In my very first post on this blog, I proudly pronounced that this would not become one of those places where quack-busters have field-day. However, I am aware that, so far, I have not posted many complimentary things about alternative medicine. My ‘excuse’ might be that there are virtually millions of sites where this area is uncritically promoted and very few where an insider dares to express a critical view. In the interest of balance, I thus focus of critical assessments.

Yet I intend, of course, report positive news when I think it is relevant and sound. So, today I shall discuss a new trial which is impressively sound and generates some positive results:

French rheumatologists conducted a prospective, randomised, double blind, parallel group, placebo controlled  trial of avocado-soybean-unsaponifiables (ASU). This dietary supplement has complex pharmacological activities and has been used since years for osteoarthritis (OA) and other conditions. The clinical evidence has, so far, been encouraging, albeit not entirely convincing. My own review arrived at the conclusion that “the majority of rigorous trial data available to date suggest that ASU is effective for the symptomatic treatment of OA and more research seems warranted. However, the only real long-term trial yielded a largely negative result”.

For the new trial, patients with symptomatic hip OA and a minimum joint space width (JSW) of the target hip between 1 and 4 mm were randomly assigned to  three years of 300 mg/day ASU-E or placebo. The primary outcome was JSW change at year 3, measured radiographically at the narrowest point.

A total of 399 patients were randomised. Their mean baseline JSW was 2.8 mm. There was no significant difference on mean JSW loss, but there was 20% less progressors in the ASU than in the placebo group (40% vs 50%, respectively). No difference was observed in terms of clinical outcomes. Safety was excellent.

The authors concluded that 3 year treatment with ASU reduces the speed of JSW narrowing, indicating a potential structure modifying effect in hip OA. They cautioned that their results require independent confirmation and that the clinical relevance of their findings require further assessment.

I like this study, and here are just a few reasons why:

It reports a massive research effort; I think anyone who has ever attempted a 3-year RCT might agree with this view.

It is rigorous; all the major sources of bias are excluded as far as humanly possible.

It is well-reported; all the essential details are there and anyone who has the skills and funds would be able to attempt an independent replication.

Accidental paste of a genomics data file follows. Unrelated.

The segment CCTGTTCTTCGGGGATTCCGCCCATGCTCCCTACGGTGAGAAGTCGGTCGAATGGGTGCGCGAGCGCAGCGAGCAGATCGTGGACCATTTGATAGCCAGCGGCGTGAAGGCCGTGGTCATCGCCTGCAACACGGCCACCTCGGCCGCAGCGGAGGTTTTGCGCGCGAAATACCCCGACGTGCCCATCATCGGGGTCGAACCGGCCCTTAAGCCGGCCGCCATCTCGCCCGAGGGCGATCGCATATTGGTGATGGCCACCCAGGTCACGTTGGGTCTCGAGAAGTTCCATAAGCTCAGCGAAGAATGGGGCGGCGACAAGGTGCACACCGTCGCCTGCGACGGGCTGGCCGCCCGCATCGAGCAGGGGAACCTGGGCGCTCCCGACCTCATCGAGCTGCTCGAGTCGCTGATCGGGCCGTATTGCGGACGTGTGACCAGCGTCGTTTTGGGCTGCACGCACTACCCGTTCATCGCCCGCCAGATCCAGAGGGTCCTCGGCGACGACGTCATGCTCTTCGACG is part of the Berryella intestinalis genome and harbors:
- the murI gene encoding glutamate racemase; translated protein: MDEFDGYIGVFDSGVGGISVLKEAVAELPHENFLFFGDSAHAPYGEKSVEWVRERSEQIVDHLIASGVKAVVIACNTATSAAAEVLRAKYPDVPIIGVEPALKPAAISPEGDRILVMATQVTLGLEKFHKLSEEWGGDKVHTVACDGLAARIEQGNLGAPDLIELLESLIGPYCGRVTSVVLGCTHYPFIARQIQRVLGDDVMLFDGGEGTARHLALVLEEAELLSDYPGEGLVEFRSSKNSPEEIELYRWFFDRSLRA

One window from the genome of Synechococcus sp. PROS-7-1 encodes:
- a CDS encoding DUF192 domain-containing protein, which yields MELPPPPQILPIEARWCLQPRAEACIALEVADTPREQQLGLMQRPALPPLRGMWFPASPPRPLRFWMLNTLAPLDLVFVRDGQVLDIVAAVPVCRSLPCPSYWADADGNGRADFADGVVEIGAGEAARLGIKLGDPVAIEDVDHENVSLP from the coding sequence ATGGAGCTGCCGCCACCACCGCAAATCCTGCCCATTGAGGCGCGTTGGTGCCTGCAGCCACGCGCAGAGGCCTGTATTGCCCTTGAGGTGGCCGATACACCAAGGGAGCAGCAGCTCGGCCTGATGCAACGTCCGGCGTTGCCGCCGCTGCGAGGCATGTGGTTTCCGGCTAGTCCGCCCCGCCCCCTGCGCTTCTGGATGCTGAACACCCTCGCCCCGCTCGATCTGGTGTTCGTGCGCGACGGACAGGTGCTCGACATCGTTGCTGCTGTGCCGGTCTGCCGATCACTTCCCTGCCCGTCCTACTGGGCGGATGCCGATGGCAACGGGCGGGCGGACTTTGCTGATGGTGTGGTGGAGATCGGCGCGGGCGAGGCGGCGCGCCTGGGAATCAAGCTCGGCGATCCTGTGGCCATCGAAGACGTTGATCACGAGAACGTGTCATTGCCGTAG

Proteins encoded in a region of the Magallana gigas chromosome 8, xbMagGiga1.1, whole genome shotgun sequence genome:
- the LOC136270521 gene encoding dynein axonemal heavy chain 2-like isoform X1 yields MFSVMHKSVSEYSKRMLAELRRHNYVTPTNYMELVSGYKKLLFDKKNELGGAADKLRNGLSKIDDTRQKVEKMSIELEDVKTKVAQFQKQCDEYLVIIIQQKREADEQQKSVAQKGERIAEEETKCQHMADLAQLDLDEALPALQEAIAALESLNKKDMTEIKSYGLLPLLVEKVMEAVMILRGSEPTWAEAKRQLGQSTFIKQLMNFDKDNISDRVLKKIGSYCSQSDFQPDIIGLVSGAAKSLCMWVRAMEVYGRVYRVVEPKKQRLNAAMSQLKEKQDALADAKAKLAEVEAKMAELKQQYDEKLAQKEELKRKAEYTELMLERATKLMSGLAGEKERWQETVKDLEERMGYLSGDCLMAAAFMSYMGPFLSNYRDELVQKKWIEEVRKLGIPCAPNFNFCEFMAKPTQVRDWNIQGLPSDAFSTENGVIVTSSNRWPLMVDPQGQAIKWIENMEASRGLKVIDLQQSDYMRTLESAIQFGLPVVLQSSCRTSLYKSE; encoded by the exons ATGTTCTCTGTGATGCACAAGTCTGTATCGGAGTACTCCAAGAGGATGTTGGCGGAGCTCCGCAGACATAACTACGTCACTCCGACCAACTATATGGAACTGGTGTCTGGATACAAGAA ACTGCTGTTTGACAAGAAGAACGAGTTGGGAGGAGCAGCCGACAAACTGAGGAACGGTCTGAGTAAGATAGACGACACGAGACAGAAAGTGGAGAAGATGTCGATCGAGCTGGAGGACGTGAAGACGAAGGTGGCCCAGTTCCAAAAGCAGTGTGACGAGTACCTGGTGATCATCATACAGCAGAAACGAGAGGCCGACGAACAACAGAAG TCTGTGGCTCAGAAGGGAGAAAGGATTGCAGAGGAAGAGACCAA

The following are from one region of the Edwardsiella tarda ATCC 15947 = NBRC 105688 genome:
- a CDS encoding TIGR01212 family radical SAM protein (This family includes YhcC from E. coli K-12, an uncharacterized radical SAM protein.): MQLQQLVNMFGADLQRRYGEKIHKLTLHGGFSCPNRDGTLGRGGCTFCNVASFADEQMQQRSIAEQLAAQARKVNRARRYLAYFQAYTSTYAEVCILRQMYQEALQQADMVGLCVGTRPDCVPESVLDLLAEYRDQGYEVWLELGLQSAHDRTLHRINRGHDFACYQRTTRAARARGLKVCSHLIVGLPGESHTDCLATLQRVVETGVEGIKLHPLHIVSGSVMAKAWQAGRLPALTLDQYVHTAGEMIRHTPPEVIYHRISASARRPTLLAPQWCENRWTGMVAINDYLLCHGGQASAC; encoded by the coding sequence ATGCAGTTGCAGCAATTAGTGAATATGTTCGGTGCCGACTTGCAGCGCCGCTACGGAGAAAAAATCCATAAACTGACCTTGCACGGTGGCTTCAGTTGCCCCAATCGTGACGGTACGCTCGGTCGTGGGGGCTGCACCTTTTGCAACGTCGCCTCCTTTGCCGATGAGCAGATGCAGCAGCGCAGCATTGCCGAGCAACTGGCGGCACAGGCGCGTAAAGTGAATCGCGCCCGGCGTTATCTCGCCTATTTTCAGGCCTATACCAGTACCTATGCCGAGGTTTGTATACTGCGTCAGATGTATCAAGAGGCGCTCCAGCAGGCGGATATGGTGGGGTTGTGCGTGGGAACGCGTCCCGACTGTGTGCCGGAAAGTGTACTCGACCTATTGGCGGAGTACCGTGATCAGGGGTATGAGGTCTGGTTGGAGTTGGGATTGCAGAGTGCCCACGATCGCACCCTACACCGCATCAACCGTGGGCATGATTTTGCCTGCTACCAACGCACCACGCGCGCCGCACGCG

The authors are cautious in their interpretation of the results.

The trial tackles an important clinical problem; OA is common and any treatment that helps without causing significant harm would be more than welcome.

It yielded findings which are positive or at least promising; contrary to what some people seem to believe, I do like good news as much as anyone else.


I don’t suppose that many readers of this blog believe all things natural to be entirely safe, but the general public seems to be hard-wired victims of this myth: Mother Nature is benign, and herbal remedies must be harmless!

There are, of course, several reasons why supposedly “natural” herbal treatments can be unsafe. Plants extracts can be toxic, they might interact with prescribed drugs or they can be contaminated or adulterated.

The latter two terms describe similar but not identical phenomena: contamination means the accidental addition of substances which should not be present in an herbal remedy; and adulteration signifies the deliberate addition of ingredients. If the substances in question are not pharmacologically inert, their presence in herbal remedies can cause adverse effects.

Both contamination and adulteration break laws and regulations; both are therefore illegal. Sadly, this does not mean that such things do not happen.

We have recently published an overview of the existing knowledge in this area. For this purpose, we summarised the evidence from 26 previously published reviews. Our findings were interesting but far from reassuring: the most commonly found contaminants were dust, pollen, insects, rodents, parasites, microbes, fungi, mould, pesticides, and heavy metals. The adulterants invariably were prescription drugs such as steroids, anti-diabetic medications etc.

These substances were implicated in a wide range of serious adverse effects in the unfortunate patients who took the remedies in question: agranulocytosis, meningitis, multi-organ failure, stroke, arsenic poisoning, mercury poisoning, lead poisoning, caner, encephalopathy, hepato-renal syndrome, kidney damage, rhabdomyolosis, metabolic acidosis, renal failure, liver failure, cerebral oedema, coma, and intra-cerebral bleeding. Several patients did not survive.

To avoid such disasters, consumers need to know which types of herbal remedies are most frequently implicated; our review showed that these were foremost Chinese and Indian remedies. While herbal medicines from the US or Europe ought to comply with certain rules and regulations regarding their quality and safety, Chinese and Indian herbal mixtures frequently enter our countries illegally or are bought from dubious sources, for instance, over the Internet. It is this type of herbal remedy that we should be concerned about.

We have to ask whether the risks outweigh the proven benefits of Chinese or Indian herbal mixtures. The short answer to this question is NO. There is very little compelling evidence to suggest that these treatments are efficacious. In the absence of proven benefit, even small or rare risks weigh heavily.

If the risk-benefit profile for any medical intervention fails to be positive, there can only be one reasonable conclusion regarding the use of this therapy – and that is: DON’T DO IT!

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